Our thoughts about the Rhode Island real estate market
Associates from our firm tend to agree, all of this has contributed to Providence’s substantial growth in recent years.
“Assets in the Providence submarket provide investors a higher yield than they are currently capable of finding in Greater Boston markets,” Senior Associate Tim McGeary said. “With great neighborhoods on the East Side near Brown University and Federal Hill near downtown, Providence is a market that continues to deliver rent growth and asset appreciation.” As described, out-of-state buyers have significantly contributed to the supply and demand disparity.
Where to start investing in real estate?
New construction opportunities in the east side of Providence and some of the nicer suburbs are emerging. Due to the shortage of housing, development is often a good option. Any time more units become available offers come flying in, and quick closings benefit the market considerably.
Working with a broker
Working with a commercial broker is highly recommended when pursuing CRE.
Here is why:
- Local associates have a holistic understanding of the Rhode Island real estate markets where they do business.
- If you’re a buyer, many times the seller pays for the brokers services, making this service free of charge to you.
- Brokers have expansive networks that you can leverage to save time and money.
- With brokerages handling multiple transactions for individual clients a year, their skill set for negotiations, transaction management, and completing due diligence is well developed.
Developing a relationship with a broker can be a great way to help navigate through the market and locate these value-add projects, which provides an investor an opportunity to generate wealth on their investment.
Brokers have developed skills to find current and upcoming opportunities that meet your needs and goals. They aim to complete a successful round of matchmaking between buyer and seller.
Qualified Opportunity Zones
The Ocean State is also home to 25 Opportunity Zones, designated by the U.S. Treasury, where investors can benefit from tax incentives for helping to revitalize economically-distressed communities.
Learn more about the Qualified Opportunity Zones read our blog post here. Properties like these will provide the buyer the opportunity to provide substantial improvements to the local community while being rewarded by the government with tax benefits and other perks.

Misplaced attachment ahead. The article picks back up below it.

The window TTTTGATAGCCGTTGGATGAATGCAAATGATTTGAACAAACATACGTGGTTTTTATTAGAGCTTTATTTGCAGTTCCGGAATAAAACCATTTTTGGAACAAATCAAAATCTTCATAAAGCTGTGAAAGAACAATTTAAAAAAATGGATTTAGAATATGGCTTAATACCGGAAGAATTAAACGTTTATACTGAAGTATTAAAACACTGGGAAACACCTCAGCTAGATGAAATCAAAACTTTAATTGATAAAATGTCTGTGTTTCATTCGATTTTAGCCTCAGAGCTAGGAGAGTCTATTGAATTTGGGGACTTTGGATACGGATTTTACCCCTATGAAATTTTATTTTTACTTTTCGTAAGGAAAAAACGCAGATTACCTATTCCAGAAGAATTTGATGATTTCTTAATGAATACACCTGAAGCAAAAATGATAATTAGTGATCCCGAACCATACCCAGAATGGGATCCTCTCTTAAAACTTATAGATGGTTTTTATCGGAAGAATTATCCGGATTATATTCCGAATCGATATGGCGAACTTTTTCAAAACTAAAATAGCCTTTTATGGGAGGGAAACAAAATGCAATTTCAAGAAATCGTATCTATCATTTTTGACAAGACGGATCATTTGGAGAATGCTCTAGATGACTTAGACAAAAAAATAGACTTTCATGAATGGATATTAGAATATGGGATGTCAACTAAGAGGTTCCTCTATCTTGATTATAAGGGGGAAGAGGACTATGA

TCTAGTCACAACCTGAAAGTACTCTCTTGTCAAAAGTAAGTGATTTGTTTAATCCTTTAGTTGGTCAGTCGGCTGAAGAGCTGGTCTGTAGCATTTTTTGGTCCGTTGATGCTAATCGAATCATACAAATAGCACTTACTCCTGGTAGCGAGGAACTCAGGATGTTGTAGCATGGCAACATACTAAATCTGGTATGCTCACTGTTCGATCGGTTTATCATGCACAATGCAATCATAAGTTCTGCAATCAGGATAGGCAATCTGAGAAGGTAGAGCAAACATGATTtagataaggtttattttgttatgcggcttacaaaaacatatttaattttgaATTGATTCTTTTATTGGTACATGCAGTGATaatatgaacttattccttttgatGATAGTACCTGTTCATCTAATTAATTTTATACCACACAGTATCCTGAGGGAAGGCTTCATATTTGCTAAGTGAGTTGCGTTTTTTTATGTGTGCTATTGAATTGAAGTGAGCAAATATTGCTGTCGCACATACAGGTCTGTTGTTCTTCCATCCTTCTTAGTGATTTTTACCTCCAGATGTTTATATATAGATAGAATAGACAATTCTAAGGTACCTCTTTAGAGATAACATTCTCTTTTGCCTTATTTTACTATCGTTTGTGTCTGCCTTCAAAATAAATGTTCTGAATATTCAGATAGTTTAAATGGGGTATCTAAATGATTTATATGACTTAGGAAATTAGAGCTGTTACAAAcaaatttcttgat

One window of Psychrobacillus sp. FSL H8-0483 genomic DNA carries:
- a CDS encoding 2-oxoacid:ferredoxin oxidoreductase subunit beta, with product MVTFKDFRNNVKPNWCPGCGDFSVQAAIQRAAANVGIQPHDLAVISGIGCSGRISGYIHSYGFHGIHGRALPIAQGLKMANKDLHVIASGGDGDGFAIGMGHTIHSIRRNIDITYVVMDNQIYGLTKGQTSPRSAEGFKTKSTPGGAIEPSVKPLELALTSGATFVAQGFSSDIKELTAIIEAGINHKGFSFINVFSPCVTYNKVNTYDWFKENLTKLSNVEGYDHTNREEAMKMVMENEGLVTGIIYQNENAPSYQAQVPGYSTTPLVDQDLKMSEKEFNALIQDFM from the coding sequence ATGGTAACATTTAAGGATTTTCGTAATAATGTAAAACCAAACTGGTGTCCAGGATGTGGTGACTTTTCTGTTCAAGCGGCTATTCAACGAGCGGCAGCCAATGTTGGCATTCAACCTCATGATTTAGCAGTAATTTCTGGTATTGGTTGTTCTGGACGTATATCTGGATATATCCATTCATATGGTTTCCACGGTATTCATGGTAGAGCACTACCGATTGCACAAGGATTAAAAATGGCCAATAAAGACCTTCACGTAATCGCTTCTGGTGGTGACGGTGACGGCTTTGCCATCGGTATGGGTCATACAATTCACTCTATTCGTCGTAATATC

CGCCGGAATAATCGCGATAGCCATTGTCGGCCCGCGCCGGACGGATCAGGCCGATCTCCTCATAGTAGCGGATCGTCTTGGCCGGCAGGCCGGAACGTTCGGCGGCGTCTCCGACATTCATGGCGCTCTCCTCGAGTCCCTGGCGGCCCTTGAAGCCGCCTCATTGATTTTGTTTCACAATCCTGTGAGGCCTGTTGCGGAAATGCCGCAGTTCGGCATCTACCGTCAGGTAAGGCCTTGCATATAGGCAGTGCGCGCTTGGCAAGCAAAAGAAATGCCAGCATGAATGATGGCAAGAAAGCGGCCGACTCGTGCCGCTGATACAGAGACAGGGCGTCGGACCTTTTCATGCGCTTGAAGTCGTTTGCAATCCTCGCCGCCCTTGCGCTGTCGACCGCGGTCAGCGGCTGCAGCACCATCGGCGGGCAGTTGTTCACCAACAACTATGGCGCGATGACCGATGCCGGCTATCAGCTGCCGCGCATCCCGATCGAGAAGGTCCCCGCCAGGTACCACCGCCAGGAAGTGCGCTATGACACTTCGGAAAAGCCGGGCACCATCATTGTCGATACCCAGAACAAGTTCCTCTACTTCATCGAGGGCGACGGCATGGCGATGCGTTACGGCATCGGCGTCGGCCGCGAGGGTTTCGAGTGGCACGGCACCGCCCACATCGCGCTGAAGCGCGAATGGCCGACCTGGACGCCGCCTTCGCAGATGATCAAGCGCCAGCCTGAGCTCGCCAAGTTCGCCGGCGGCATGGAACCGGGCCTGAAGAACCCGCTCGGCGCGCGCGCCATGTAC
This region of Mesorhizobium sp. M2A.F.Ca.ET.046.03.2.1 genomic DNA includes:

As investors eye opportunities to expand their portfolios in 2022 and beyond, the Rhode Island real estate market offers upside in multifamily across market sectors.
It is without a doubt a frustrating time to be a buyer in real estate. Sometimes creative planning and resourcefulness can help you get ahead of the curb. While the Rhode Island multifamily market undergoes an apartment squeeze, there are always alternative strategies to get into the multifamily game.
Like many riverside towns in New England, Providence has a rich history of textile manufacturing and consequently an excess of old mill buildings. These structures undergo repurposing through a process known as adaptive reuse. Between 2004 and early 2020, mill redevelopment projects led to great things. Over 1,010 new residential units and 500 businesses give the city a welcome refresher.
After the updates are complete, these buildings tend to perform much better with their occupancy rates, providing you with higher returns and the satisfaction of contributing to the local economy in a more meaningful way.
The Takeaway: Is Rhode Island a good place to invest in real estate?
Overall, the Rhode Island real estate market was resilient and exceeded expectations despite many challenges. Demand in the single-family and multifamily submarkets shows no signs of slowing down. There is plenty of opportunity throughout the state, and it is not too late to make commercial real estate investments.